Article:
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A Youtube video screenshot of Cloninger at the 2009 Tomball Championship.

“My job was to test and build decks that he could learn and use effectively in the ‘Junior’ division,” said Cloninger. “I built decks for my daughter’s aggressive style and my son’s more playful, creative side. It is amazing how there are decks for any personality. The trick is making and mastering one that suits your personality and play style.”

Once Cloninger had figured out both his kids’ playstyle and what decks worked best for them along with what worked best for him, the family began to move up the competitive Pokémon TCG ladder.

“We had a family of [three] win all divisions tonight,” said Team Cook (in September 2008), a poster on The PokéGym forum. “Abby C. – Undefeated in Juniors | Patrick C – Won Seniors | Dad, Eric Cloninger – won Masters. | Texas kids rockin’ & rollin’ GREAT JOB.”

The next month, even more players took notice of Cloninger as he moved from rank 49 (which he had July 2008) to rank 15 with forum poster Team Cook even telling others to watch Cloninger “move to the top like a bullet.” By Dec. 2008. Cloninger had officially become one out of the top ten players in the world.

“The top ten best players in the game (in no specific order): Eric Cloninger[,] Dana Lynch[,] Andy Meier…That is all,” said Cyrus, another PokéGym forum poster.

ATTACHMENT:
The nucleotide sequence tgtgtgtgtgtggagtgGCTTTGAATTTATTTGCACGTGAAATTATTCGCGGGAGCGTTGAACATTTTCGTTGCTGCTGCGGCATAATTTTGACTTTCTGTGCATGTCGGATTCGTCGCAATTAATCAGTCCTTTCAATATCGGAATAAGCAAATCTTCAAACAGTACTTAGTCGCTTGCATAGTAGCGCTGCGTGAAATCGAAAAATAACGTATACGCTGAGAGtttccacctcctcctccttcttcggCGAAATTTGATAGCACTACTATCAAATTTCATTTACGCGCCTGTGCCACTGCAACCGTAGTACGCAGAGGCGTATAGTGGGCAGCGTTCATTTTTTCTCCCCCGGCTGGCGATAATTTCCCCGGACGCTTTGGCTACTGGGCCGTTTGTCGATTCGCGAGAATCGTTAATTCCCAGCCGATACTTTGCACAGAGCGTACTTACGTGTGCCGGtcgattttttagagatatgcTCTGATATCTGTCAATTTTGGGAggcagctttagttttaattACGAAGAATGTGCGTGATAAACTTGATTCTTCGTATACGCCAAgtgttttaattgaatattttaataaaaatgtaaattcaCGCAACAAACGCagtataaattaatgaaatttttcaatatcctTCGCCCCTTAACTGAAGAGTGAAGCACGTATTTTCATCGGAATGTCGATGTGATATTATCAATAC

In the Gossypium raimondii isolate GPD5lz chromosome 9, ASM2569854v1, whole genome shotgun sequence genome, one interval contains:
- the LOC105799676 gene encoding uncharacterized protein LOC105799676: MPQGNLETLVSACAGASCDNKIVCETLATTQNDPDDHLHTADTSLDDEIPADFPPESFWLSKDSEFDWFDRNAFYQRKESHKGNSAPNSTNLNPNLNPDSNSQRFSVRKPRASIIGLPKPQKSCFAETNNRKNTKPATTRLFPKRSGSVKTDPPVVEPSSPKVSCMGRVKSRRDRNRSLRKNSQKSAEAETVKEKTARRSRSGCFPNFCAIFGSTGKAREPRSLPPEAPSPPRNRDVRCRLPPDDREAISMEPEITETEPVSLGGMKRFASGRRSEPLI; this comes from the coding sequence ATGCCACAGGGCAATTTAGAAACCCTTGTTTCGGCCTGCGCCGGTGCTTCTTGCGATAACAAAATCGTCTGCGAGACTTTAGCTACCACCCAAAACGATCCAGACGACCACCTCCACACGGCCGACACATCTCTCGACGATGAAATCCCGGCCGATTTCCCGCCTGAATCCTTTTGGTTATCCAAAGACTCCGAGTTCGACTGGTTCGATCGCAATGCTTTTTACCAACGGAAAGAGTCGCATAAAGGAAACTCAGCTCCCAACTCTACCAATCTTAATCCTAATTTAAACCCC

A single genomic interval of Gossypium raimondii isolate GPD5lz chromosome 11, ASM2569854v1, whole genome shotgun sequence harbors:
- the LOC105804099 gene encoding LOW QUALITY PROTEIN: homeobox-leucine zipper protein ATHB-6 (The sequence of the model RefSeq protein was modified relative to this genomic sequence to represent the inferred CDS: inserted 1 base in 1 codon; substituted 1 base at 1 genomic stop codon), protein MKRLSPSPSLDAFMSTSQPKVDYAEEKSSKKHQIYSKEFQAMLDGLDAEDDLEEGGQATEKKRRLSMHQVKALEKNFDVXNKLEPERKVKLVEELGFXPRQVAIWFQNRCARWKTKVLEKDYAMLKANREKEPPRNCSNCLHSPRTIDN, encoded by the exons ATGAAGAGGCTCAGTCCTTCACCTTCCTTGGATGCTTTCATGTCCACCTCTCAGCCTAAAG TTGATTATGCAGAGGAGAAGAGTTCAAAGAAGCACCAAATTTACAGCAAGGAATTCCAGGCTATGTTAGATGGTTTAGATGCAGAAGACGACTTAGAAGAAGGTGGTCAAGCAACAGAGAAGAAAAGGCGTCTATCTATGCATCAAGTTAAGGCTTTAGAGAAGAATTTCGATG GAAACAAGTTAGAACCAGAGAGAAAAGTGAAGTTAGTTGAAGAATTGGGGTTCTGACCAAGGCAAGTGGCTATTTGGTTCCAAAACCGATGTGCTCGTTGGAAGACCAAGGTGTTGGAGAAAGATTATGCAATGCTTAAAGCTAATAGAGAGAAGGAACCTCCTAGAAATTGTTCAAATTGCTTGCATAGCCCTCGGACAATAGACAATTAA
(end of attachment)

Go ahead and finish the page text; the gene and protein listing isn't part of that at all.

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A ranking of the top ten Pokémon TCG players taken from the PokéGym Forum (Oct. 28, 2008).

Shortly thereafter, Cloninger became the best one in the world as he demolished every player he went against at local, state, and global competitions. During this journey, his kids were also able to move up to the top global ranks too.

“I was the #1 ranked Pokémon TCG player in the world for about six weeks. Not the longest run, but I got there,” said Cloninger.

Despite eventually losing his number one global rank, however, Cloninger still remained as a top player in the world alongside his kids. And after many more games played, Cloninger finally retired from the game after his kids aged out of it, officializing his status as one of the best players to ever play the game.

“I think it was when they hit high school,” said Cloninger. “By that time we had reached our goals. They competed at the [w]orld [c]hampionship[] and won multiple city and state titles. Also, we got into Call of Duty around that time.”

Today, Mr. Cloninger now teaches AP Literature, AP Capstone Seminar, alongside other courses. Furthermore, he also serves as one of the founding advisers for the school’s eSports team (which has had many players win awards). To see more about Mr. Cloninger’s career as a Pokémon Master, you can check out The PokéGym forum as well.